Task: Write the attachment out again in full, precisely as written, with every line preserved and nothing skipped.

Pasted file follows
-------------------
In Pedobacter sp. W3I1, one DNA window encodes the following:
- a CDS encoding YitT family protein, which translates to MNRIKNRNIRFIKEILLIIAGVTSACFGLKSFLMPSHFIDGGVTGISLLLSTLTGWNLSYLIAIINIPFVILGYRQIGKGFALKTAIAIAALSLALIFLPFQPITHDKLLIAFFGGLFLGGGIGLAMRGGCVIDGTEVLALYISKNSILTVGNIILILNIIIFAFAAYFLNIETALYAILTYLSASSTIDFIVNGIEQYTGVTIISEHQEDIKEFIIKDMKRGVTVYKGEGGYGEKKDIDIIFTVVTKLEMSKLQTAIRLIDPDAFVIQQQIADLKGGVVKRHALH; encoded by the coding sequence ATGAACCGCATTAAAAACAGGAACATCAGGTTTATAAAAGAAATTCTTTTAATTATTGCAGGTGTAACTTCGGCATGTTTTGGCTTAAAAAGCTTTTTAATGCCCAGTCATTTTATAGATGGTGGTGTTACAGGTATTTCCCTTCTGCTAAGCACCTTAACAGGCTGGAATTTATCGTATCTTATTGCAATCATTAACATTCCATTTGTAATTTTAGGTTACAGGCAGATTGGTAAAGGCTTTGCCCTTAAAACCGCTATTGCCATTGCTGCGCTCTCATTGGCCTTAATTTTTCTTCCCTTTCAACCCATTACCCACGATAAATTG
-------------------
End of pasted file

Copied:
In Pedobacter sp. W3I1, one DNA window encodes the following:
- a CDS encoding YitT family protein, which translates to MNRIKNRNIRFIKEILLIIAGVTSACFGLKSFLMPSHFIDGGVTGISLLLSTLTGWNLSYLIAIINIPFVILGYRQIGKGFALKTAIAIAALSLALIFLPFQPITHDKLLIAFFGGLFLGGGIGLAMRGGCVIDGTEVLALYISKNSILTVGNIILILNIIIFAFAAYFLNIETALYAILTYLSASSTIDFIVNGIEQYTGVTIISEHQEDIKEFIIKDMKRGVTVYKGEGGYGEKKDIDIIFTVVTKLEMSKLQTAIRLIDPDAFVIQQQIADLKGGVVKRHALH; encoded by the coding sequence ATGAACCGCATTAAAAACAGGAACATCAGGTTTATAAAAGAAATTCTTTTAATTATTGCAGGTGTAACTTCGGCATGTTTTGGCTTAAAAAGCTTTTTAATGCCCAGTCATTTTATAGATGGTGGTGTTACAGGTATTTCCCTTCTGCTAAGCACCTTAACAGGCTGGAATTTATCGTATCTTATTGCAATCATTAACATTCCATTTGTAATTTTAGGTTACAGGCAGATTGGTAAAGGCTTTGCCCTTAAAACCGCTATTGCCATTGCTGCGCTCTCATTGGCCTTAATTTTTCTTCCCTTTCAACCCATTACCCACGATAAATTG